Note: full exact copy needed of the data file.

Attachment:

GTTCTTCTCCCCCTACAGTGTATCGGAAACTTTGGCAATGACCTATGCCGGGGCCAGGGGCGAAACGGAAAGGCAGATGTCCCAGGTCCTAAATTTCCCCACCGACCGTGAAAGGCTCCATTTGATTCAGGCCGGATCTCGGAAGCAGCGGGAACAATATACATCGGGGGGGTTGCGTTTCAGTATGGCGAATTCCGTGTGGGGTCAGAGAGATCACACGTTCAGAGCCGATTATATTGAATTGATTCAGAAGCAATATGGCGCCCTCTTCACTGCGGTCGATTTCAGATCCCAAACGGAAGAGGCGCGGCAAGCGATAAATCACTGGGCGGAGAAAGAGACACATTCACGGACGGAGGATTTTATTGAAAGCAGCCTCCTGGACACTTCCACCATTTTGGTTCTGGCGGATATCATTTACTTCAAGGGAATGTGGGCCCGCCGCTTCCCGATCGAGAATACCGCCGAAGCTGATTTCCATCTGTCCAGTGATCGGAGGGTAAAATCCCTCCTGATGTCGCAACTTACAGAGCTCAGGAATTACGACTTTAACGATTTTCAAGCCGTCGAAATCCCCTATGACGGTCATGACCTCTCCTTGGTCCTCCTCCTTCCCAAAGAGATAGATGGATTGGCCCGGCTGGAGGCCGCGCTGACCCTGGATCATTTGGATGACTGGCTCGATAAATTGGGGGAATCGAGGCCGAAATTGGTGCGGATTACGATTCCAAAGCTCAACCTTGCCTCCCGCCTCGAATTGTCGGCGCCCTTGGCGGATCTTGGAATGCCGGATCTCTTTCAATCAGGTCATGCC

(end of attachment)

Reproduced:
GTTCTTCTCCCCCTACAGTGTATCGGAAACTTTGGCAATGACCTATGCCGGGGCCAGGGGCGAAACGGAAAGGCAGATGTCCCAGGTCCTAAATTTCCCCACCGACCGTGAAAGGCTCCATTTGATTCAGGCCGGATCTCGGAAGCAGCGGGAACAATATACATCGGGGGGGTTGCGTTTCAGTATGGCGAATTCCGTGTGGGGTCAGAGAGATCACACGTTCAGAGCCGATTATATTGAATTGATTCAGAAGCAATATGGCGCCCTCTTCACTGCGGTCGATTTCAGATCCCAAACGGAAGAGGCGCGGCAAGCGATAAATCACTGGGCGGAGAAAGAGACACATTCACGGACGGAGGATTTTATTGAAAGCAGCCTCCTGGACACTTCCACCATTTTGGTTCTGGCGGATATCATTTACTTCAAGGGAATGTGGGCCCGCCGCTTCCCGATCGAGAATACCGCCGAAGCTGATTTCCATCTGTCCAGTGATCGGAGGGTAAAATCCCTCCTGATGTCGCAACTTACAGAGCTCAGGAATTACGACTTTAACGATTTTCAAGCCGTCGAAATCCCCTATGACGGTCATGACCTCTCCTTGGTCCTCCTCCTTCCCAAAGAGATAGATGGATTGGCCCGGCTGGAGGCCGCGCTGACCCTGGATCATTTGGATGACTGGCTCGATAAATTGGGGGAATCGAGGCCGAAATTGGTGCGGATTACGATTCCAAAGCTCAACCTTGCCTCCCGCCTCGAATTGTCGGCGCCCTTGGCGGATCTTGGAATGCCGGATCTCTTTCAATCAGGTCATGCC